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Another Voice: Old clothing should be donated, not thrown away

By Ron Missel

Most everyone knows that used clothing can be donated locally to organizations like Goodwill, Salvation Army, Amvets, Buffalo City Mission, Hearts for the Homeless and St. Vincent de Paul. (All are now grouped loosely under the umbrella of the WNY Coalition for Donated Goods.)

You will begin to see more activity from this group, as evidenced by recent collection initiatives in Niagara Square and the Walden Galleria, and upcoming at the Boulevard Mall on Jan. 19.

You probably also know that these organizations utilize thrift shops to sell clothing and generate revenues, but you may not know that the profits fund a range of much-needed community services. These efforts are varied but include addiction programs, senior services, home visits, GED preparation, meals, shelter, personal counseling and employment activities like job placement and workforce readiness.

Here are some important facts you may also not know, as provided by the WNY Coalition for Donated Goods: 85 percent of clothing and textiles end up in the trash and consume 5 percent of all U.S. landfill space. The average person throws away 70 pounds of clothes and textiles a year.

Why? There’s a belief that if clothes are torn, stained or sufficiently worn, they can’t be reused and won’t be accepted as a donation. In fact, a full 95 percent of donated clothing is repurposed. Only 30 percent ends up on the display racks in the thrift shops, but much more of it is donated to needy individuals locally or shipped to third world countries and disaster relief efforts. And if clothing is deemed no longer wearable, it is baled and sold to commodity brokers for use as rags or insulation.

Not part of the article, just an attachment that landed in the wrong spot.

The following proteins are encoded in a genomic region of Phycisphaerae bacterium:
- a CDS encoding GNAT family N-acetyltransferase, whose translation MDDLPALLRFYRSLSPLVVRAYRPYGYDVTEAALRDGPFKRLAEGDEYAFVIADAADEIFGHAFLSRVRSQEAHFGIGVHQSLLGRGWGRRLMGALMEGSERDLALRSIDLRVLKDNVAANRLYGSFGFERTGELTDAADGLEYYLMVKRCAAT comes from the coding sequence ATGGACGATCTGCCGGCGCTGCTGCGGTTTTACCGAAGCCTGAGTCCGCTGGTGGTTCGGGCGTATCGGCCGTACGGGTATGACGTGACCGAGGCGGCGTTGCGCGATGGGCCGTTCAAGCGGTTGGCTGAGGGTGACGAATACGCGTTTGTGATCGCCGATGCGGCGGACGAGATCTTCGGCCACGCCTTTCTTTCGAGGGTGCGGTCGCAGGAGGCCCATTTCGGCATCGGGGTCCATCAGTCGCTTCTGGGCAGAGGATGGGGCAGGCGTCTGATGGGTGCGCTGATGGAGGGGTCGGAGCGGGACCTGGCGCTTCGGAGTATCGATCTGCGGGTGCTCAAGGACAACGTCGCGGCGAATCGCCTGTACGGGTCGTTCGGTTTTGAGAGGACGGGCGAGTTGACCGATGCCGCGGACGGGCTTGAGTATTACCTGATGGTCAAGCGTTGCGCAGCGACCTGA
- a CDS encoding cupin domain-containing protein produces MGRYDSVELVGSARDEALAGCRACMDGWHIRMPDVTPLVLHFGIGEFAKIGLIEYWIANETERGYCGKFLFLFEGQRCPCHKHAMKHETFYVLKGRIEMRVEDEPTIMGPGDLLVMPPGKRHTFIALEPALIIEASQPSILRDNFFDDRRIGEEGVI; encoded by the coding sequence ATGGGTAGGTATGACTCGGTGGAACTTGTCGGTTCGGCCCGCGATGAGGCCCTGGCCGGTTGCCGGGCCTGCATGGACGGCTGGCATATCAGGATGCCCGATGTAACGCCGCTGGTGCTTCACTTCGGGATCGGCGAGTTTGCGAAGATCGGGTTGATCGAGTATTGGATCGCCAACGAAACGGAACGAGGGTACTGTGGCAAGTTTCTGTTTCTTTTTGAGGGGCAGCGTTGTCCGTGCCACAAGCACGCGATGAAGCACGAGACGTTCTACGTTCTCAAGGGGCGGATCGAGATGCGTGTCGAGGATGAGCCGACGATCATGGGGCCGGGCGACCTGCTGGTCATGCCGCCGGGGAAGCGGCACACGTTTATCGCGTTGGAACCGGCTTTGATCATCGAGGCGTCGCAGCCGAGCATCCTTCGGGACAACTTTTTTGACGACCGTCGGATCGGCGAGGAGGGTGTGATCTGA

In general, reusing and recycling keeps all sorts of items out of landfills, reduces over-utilization of our natural resources and reduces the energy consumption required to manufacture and distribute new goods and materials. Donating clothing has a similar impact. It takes substantial amounts of water and energy to manufacture and distribute new clothing.

By donating, you can extend the life of clothing that might otherwise end up in a landfill.

Lastly, since the holiday season is a time for giving, why not take a hard look at your wardrobe? Are there items you don’t wear anymore, or wear only infrequently?

If so, consider donating them to the organizations listed above, or to any of the clothing drives sponsored by businesses, churches and charitable groups this time of the year.

You won’t have to look hard to find a donation box, and your effort and generosity will make a difference to a lot of people.

Ron Missel writes on recycling for the Niagara Sierra Club TrailBlazer newsletter and is a representative to the Buffalo Recycling Alliance.